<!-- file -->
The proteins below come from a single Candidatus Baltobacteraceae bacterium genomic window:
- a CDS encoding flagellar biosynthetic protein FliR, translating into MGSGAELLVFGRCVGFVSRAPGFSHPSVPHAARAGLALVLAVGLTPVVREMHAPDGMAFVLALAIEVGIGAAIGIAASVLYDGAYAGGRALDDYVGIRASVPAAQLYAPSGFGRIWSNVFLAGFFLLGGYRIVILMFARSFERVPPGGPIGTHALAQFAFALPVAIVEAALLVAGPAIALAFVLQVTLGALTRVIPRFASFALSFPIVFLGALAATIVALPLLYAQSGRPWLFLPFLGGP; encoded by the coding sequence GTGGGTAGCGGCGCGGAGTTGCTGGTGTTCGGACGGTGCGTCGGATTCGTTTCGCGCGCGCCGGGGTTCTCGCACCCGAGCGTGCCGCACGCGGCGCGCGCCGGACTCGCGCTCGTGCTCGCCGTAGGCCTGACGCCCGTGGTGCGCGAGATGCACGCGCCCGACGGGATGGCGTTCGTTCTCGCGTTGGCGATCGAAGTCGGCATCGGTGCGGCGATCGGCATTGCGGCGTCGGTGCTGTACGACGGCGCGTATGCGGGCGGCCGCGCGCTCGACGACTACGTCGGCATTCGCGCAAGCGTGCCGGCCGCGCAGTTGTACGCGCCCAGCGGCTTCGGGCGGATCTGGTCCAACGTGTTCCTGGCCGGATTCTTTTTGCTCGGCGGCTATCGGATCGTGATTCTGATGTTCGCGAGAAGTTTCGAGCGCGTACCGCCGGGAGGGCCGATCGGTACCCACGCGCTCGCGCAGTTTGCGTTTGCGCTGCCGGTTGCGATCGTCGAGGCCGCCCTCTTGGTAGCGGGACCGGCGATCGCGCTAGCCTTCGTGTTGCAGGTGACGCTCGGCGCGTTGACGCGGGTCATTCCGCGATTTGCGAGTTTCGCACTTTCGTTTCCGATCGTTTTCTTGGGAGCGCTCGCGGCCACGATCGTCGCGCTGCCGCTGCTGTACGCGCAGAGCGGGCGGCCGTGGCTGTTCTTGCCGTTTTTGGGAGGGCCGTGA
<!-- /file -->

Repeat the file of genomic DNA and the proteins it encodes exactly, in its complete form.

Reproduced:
The proteins below come from a single Candidatus Baltobacteraceae bacterium genomic window:
- a CDS encoding flagellar biosynthetic protein FliR, translating into MGSGAELLVFGRCVGFVSRAPGFSHPSVPHAARAGLALVLAVGLTPVVREMHAPDGMAFVLALAIEVGIGAAIGIAASVLYDGAYAGGRALDDYVGIRASVPAAQLYAPSGFGRIWSNVFLAGFFLLGGYRIVILMFARSFERVPPGGPIGTHALAQFAFALPVAIVEAALLVAGPAIALAFVLQVTLGALTRVIPRFASFALSFPIVFLGALAATIVALPLLYAQSGRPWLFLPFLGGP; encoded by the coding sequence GTGGGTAGCGGCGCGGAGTTGCTGGTGTTCGGACGGTGCGTCGGATTCGTTTCGCGCGCGCCGGGGTTCTCGCACCCGAGCGTGCCGCACGCGGCGCGCGCCGGACTCGCGCTCGTGCTCGCCGTAGGCCTGACGCCCGTGGTGCGCGAGATGCACGCGCCCGACGGGATGGCGTTCGTTCTCGCGTTGGCGATCGAAGTCGGCATCGGTGCGGCGATCGGCATTGCGGCGTCGGTGCTGTACGACGGCGCGTATGCGGGCGGCCGCGCGCTCGACGACTACGTCGGCATTCGCGCAAGCGTGCCGGCCGCGCAGTTGTACGCGCCCAGCGGCTTCGGGCGGATCTGGTCCAACGTGTTCCTGGCCGGATTCTTTTTGCTCGGCGGCTATCGGATCGTGATTCTGATGTTCGCGAGAAGTTTCGAGCGCGTACCGCCGGGAGGGCCGATCGGTACCCACGCGCTCGCGCAGTTTGCGTTTGCGCTGCCGGTTGCGATCGTCGAGGCCGCCCTCTTGGTAGCGGGACCGGCGATCGCGCTAGCCTTCGTGTTGCAGGTGACGCTCGGCGCGTTGACGCGGGTCATTCCGCGATTTGCGAGTTTCGCACTTTCGTTTCCGATCGTTTTCTTGGGAGCGCTCGCGGCCACGATCGTCGCGCTGCCGCTGCTGTACGCGCAGAGCGGGCGGCCGTGGCTGTTCTTGCCGTTTTTGGGAGGGCCGTGA